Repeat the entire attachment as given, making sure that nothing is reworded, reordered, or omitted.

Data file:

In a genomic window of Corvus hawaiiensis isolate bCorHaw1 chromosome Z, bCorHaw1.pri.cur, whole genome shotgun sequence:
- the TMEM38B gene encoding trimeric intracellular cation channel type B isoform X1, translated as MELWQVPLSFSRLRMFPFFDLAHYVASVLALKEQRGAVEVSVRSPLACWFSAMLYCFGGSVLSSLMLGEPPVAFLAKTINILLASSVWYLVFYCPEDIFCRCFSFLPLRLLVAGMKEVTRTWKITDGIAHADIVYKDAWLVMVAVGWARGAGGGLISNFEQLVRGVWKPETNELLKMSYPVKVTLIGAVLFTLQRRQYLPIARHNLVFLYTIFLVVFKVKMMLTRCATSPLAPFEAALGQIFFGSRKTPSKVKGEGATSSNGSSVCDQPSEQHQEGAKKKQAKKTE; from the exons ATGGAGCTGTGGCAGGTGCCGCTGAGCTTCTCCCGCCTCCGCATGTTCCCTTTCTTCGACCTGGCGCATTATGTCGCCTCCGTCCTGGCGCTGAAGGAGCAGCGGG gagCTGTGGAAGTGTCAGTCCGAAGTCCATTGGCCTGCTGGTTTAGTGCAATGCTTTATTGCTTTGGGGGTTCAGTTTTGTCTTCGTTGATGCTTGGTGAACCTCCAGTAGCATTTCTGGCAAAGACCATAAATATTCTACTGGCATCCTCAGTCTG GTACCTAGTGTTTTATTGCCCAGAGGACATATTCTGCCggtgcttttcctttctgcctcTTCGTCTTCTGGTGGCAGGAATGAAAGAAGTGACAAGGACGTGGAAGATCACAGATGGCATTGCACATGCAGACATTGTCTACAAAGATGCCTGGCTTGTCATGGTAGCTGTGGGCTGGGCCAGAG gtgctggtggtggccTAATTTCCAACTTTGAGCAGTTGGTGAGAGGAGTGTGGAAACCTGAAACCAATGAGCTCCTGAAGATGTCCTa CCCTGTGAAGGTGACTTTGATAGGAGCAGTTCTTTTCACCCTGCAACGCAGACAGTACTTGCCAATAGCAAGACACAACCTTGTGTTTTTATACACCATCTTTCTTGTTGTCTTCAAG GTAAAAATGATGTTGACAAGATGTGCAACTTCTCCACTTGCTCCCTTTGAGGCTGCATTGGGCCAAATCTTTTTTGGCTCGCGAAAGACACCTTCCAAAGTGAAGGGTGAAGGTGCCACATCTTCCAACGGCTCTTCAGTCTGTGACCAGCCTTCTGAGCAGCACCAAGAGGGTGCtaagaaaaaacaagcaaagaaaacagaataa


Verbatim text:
In a genomic window of Corvus hawaiiensis isolate bCorHaw1 chromosome Z, bCorHaw1.pri.cur, whole genome shotgun sequence:
- the TMEM38B gene encoding trimeric intracellular cation channel type B isoform X1, translated as MELWQVPLSFSRLRMFPFFDLAHYVASVLALKEQRGAVEVSVRSPLACWFSAMLYCFGGSVLSSLMLGEPPVAFLAKTINILLASSVWYLVFYCPEDIFCRCFSFLPLRLLVAGMKEVTRTWKITDGIAHADIVYKDAWLVMVAVGWARGAGGGLISNFEQLVRGVWKPETNELLKMSYPVKVTLIGAVLFTLQRRQYLPIARHNLVFLYTIFLVVFKVKMMLTRCATSPLAPFEAALGQIFFGSRKTPSKVKGEGATSSNGSSVCDQPSEQHQEGAKKKQAKKTE; from the exons ATGGAGCTGTGGCAGGTGCCGCTGAGCTTCTCCCGCCTCCGCATGTTCCCTTTCTTCGACCTGGCGCATTATGTCGCCTCCGTCCTGGCGCTGAAGGAGCAGCGGG gagCTGTGGAAGTGTCAGTCCGAAGTCCATTGGCCTGCTGGTTTAGTGCAATGCTTTATTGCTTTGGGGGTTCAGTTTTGTCTTCGTTGATGCTTGGTGAACCTCCAGTAGCATTTCTGGCAAAGACCATAAATATTCTACTGGCATCCTCAGTCTG GTACCTAGTGTTTTATTGCCCAGAGGACATATTCTGCCggtgcttttcctttctgcctcTTCGTCTTCTGGTGGCAGGAATGAAAGAAGTGACAAGGACGTGGAAGATCACAGATGGCATTGCACATGCAGACATTGTCTACAAAGATGCCTGGCTTGTCATGGTAGCTGTGGGCTGGGCCAGAG gtgctggtggtggccTAATTTCCAACTTTGAGCAGTTGGTGAGAGGAGTGTGGAAACCTGAAACCAATGAGCTCCTGAAGATGTCCTa CCCTGTGAAGGTGACTTTGATAGGAGCAGTTCTTTTCACCCTGCAACGCAGACAGTACTTGCCAATAGCAAGACACAACCTTGTGTTTTTATACACCATCTTTCTTGTTGTCTTCAAG GTAAAAATGATGTTGACAAGATGTGCAACTTCTCCACTTGCTCCCTTTGAGGCTGCATTGGGCCAAATCTTTTTTGGCTCGCGAAAGACACCTTCCAAAGTGAAGGGTGAAGGTGCCACATCTTCCAACGGCTCTTCAGTCTGTGACCAGCCTTCTGAGCAGCACCAAGAGGGTGCtaagaaaaaacaagcaaagaaaacagaataa